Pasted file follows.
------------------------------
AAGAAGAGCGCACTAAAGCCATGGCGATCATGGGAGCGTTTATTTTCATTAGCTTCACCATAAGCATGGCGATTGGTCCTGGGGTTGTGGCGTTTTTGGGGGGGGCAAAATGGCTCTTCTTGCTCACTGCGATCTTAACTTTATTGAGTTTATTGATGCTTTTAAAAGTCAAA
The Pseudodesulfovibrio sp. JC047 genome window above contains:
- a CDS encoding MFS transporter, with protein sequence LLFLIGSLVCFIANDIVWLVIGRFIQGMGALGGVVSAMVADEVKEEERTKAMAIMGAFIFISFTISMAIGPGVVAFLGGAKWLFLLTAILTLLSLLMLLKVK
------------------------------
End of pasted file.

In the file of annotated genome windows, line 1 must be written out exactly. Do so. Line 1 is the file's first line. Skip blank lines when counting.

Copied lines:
AAGAAGAGCGCACTAAAGCCATGGCGATCATGGGAGCGTTTATTTTCATTAGCTTCACCATAAGCATGGCGATTGGTCCTGGGGTTGTGGCGTTTTTGGGGGGGGCAAAATGGCTCTTCTTGCTCACTGCGATCTTAACTTTATTGAGTTTATTGATGCTTTTAAAAGTCAAA